. and that, in cases of disaster, if the brakes should be set previous to the rupture of the coupling-joints, the brakes would still be held onto the wheels, because on the separation of the coupling-joints the valve-springs would expand and immediately close the valves upon their seats.
In practice, the coupling-valve above described is objected to, because the force of the current often blows the joints apart, and because double the number of couplings required must be used, or else itbecomes necessary to turn the cars around in order to unite the coupling-j oints, because the male and female barrels each belong to tubing upon different cars.
Our invention, therefore, is designed to obviate these objections, and it is to be used in connection with the air and steam brake patented January 23, 1872, and reissued April 23, 1872, N 0. 4,879. It consists in what we term a butt-coupling, or a coupling-joint so constructed that the two shells or barrels do not enter one within the other, in order to make an airtight joint, thus doing away with the necessity for any turning around of the cars. It further consists in a valve and a sliding valve-seat or sleeve, so combined with the shells that the greater the pressure of the current the tighter the coupling-joints will hold together, because the surface of the sleeves at their ends nearest the coiled springs is so large that they receive the reactionary or back pressure of the current, which causes the two sleeves to press the elastic packing upon their outer ends into a perfect air-tight joint. The results accomplished by our invention, therefore, are, that our coupling-valve cannot be blown apart by the current 5 and that it can be united without certain ends of the car being toward each other, simply because both ends of the shells are alike and butt together, instead of sliding one within the other.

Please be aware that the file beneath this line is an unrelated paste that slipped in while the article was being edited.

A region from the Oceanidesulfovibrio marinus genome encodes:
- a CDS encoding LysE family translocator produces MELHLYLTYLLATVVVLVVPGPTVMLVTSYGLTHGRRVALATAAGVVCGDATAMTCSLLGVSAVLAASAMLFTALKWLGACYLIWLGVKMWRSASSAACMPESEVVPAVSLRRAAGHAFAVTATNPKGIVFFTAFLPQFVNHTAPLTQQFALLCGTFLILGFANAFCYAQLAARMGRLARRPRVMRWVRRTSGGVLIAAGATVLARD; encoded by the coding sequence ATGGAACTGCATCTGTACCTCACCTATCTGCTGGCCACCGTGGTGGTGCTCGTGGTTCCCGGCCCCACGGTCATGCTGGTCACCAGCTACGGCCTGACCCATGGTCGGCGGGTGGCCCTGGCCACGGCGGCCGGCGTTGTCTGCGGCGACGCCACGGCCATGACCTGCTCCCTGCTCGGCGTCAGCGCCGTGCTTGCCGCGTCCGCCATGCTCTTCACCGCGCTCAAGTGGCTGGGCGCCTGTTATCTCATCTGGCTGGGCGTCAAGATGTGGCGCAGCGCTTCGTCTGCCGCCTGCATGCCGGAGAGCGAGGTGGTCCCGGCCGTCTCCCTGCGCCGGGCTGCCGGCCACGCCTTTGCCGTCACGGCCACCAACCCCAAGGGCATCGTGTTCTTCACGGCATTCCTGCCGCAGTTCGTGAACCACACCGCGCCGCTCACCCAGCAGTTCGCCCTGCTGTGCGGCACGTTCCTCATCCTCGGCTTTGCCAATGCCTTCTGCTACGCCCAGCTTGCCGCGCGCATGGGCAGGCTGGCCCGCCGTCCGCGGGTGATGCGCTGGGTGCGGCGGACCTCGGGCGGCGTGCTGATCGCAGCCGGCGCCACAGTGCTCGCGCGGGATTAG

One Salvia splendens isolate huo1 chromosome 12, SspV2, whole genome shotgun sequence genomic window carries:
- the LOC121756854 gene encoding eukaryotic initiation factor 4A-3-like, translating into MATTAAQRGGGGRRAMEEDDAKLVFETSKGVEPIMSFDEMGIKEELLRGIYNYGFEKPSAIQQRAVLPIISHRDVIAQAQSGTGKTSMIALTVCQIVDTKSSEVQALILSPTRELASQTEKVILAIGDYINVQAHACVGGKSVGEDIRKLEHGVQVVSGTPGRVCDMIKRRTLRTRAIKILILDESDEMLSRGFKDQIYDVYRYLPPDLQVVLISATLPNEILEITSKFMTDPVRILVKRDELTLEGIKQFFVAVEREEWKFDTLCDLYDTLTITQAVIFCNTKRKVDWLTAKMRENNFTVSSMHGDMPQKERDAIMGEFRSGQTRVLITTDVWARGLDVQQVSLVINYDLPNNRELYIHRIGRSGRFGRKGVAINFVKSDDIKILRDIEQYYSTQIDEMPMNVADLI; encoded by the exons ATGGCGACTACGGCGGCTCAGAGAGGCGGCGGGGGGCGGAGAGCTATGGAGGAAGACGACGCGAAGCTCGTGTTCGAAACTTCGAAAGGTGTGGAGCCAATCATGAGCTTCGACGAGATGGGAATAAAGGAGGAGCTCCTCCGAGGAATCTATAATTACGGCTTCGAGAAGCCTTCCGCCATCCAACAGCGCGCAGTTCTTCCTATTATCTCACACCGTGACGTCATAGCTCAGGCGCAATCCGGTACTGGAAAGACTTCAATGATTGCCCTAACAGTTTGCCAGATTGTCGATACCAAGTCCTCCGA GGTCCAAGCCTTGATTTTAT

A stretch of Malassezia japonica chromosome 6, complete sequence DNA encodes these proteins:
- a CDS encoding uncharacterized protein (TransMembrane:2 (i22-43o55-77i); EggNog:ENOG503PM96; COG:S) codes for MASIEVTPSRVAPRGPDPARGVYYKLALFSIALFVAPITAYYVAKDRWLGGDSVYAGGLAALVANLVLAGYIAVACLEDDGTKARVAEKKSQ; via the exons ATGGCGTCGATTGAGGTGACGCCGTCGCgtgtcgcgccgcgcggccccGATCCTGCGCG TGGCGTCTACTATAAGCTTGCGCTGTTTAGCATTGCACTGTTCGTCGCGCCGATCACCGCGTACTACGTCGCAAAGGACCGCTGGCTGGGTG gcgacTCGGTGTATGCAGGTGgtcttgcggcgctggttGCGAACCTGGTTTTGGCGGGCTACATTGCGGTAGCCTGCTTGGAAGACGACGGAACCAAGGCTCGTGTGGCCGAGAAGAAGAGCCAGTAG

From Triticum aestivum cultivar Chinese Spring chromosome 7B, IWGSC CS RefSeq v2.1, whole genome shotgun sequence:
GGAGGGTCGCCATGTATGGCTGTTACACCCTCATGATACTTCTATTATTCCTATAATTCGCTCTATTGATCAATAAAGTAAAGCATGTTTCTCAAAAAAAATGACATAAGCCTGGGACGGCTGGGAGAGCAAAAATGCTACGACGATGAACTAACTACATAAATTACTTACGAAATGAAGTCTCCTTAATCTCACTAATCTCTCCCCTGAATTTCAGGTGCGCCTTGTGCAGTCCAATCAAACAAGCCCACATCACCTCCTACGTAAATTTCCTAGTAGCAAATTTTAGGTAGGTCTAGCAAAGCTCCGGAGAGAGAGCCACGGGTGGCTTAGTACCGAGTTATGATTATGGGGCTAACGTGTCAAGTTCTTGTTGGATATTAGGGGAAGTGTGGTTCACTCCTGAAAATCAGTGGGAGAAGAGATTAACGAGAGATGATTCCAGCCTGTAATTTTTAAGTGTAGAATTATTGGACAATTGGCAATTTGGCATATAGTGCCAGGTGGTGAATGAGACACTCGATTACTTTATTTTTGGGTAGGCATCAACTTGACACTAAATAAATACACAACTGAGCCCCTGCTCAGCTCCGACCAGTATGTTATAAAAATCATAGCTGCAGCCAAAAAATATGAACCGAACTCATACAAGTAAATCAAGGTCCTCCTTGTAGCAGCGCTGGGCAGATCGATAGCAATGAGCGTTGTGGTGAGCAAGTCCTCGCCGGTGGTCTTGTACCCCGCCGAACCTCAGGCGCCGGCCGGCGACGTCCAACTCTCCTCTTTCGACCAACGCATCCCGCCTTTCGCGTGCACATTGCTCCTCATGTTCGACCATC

Referring to the drawing, Figure I shows a side view of the couplingvalve united; Fig. II, a longitudinal section, showing the coupling separated and Fig. III, an end view of the same.